Any home seller can glean inspiration by examining techniques that are used to sell high-end houses.
Here are 4 strategies that sellers use to sell swanky homes:
The job of a real estate professional is to attract as many serious buyers as possible, says Bud Clark, managing broker for Willis Allen Real Estate, a San Diego brokerage affiliated with Christie’s International Real Estate.
Owners of 7-figure homes typically receive lavish marketing. It’s about “reaching the people who can buy these properties,” Clark says. These buyers expect quality presentations.
Ben Moss, a real estate agent with ONE Sotheby’s International Realty in Coral Gables, Florida, says: “As an agent, I try to be creative: ‘How will I get the right people into this house?'”
Terry Denoux, owner of Better Homes & Gardens Real Estate Northwest Living in Bend, Oregon, says he finds inspiration by asking sellers, “What will you miss most about your home?” If a spectacular view is a favorite feature, it can mean an open party in the evening on the deck, he explains.
And that brings up open houses.
“It is rare that a home will sell from an open house,” Denoux says.
A high-end practice — throwing a party or special event where agents and potential buyers are invited — can substitute for the traditional open house.
“I have invite-only cocktail parties and generally incorporate a fun theme, whether it be a wine and cheese party or even having acrobats,” says Samantha DeBianchi of DeBianchi Real Estate in Fort Lauderdale, Florida. The aim, she explains, is “something exciting that leaves the buyers having fun and still remembering the property.”
When he had a condo listing in an artsy neighborhood, Mike Ferrante, an agent with Century 21 HomeStar in Highland Heights, Ohio, organized other agents with listings in the building to hold a joint open house, then invited galleries and restaurants to offer samples.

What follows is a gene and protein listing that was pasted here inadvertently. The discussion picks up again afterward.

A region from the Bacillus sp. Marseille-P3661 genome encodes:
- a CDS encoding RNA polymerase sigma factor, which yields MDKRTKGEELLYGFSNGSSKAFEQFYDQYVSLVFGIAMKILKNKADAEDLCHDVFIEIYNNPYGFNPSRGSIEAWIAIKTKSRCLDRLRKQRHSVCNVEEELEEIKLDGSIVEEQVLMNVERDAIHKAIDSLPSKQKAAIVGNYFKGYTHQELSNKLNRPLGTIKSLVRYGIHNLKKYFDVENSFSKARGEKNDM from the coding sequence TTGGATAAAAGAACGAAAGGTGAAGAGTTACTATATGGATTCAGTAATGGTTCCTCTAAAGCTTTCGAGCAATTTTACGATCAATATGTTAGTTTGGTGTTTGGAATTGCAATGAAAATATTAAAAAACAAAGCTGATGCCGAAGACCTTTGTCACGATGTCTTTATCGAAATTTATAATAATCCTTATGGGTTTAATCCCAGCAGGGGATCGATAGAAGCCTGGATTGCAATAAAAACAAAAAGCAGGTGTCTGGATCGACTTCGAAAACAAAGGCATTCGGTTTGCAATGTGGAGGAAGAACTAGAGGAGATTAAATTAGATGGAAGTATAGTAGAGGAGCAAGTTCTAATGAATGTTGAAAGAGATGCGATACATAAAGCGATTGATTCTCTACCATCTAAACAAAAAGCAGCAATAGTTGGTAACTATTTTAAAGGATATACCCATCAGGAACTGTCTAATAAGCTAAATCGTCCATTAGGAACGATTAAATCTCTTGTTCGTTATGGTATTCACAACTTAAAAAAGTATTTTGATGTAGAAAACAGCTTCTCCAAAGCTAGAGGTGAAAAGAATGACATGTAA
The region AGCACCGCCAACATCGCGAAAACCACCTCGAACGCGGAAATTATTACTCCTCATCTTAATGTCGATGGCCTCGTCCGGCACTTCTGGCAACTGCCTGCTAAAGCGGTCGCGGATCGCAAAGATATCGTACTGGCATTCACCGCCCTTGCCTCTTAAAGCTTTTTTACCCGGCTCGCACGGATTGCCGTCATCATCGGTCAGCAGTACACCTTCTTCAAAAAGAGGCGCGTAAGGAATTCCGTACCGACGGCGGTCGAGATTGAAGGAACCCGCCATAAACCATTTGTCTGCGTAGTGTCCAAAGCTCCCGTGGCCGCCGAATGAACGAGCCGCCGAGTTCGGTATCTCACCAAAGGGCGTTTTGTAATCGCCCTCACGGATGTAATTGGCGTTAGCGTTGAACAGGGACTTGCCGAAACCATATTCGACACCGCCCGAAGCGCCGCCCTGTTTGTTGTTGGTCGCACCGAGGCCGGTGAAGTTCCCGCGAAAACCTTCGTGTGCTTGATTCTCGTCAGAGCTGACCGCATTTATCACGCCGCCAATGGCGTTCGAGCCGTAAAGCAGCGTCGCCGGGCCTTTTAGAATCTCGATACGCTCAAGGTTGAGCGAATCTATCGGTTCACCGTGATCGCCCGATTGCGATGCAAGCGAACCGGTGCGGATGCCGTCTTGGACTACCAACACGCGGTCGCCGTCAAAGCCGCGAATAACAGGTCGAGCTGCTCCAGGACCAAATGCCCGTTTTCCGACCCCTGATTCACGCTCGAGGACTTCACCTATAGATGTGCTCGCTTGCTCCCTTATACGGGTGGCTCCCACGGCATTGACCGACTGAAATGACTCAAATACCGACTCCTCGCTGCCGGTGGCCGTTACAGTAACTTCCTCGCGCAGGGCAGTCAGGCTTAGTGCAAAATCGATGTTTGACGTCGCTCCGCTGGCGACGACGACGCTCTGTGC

Inviting a local business gives potential buyers a “taste of the neighborhood,” agrees Rachel Musiker, spokeswoman for Redfin, adding that agents of the real estate firm have “held opens catered by a coffee shop around the corner.”
It’s not so much the camera or equipment that makes for quality presentations, it’s the person behind the lens, says Alan Blakely, founder of the trade group Real Estate Photographers of America and International.
At the high end, Blakey says, “they may spend several thousand dollars to hire an architectural photographer” who is “trained to shoot for magazines and will take more time, and produce photos that are more polished.”
Below that level, quality is attainable, Blakely says. In large markets, it’s common for brokerages to have staff photographers. And, third-party photo firms specializing in real estate offer levels of service.
One of the key ways to select a listing agent, says Moss, is to view how the agent has treated past listings on the Web and in brochures and ads.
Although agents say some drone photography is relatively inexpensive, an often more cost-effective alternative is a camera mounted on a pole, which provides an expansive aerial view, says Cynthia Nowak, spokeswoman for Surefield, a Seattle real estate company that uses 3-D home-tour technology.
On the Web, the video slideshow is still common, whereby viewers click on views of rooms and a home’s outside, although some agents say it’s outdated.
The 3-D tour, “which gives you a feel for the size of the rooms,” says Nowak, is what some realty companies now use as a standard offering for all listings, not just high-end.
The purpose of staging — decluttering and redecorating — is to impart “the lure of living there,” says Michael Seiler, professor of real estate and finance at William & Mary.
Donna Dazzo, president of Designed to Appeal, a New York City and Hamptons staging firm, agrees: “You have to present to them a lifestyle they want.”
If she’s staging a pricey home on a golf course, for instance, Maureen Bray, president of the Real Estate Staging Association, says she’ll highlight the lifestyle with golf clubs tucked into a corner of a mud room and other golf-themed touches.
But for a midprice home in a suburb, where the lifestyle attraction is soccer and Little League teams, “a well-organized garage, with sports equipment neatly displayed” is an effective enticer, Bray says.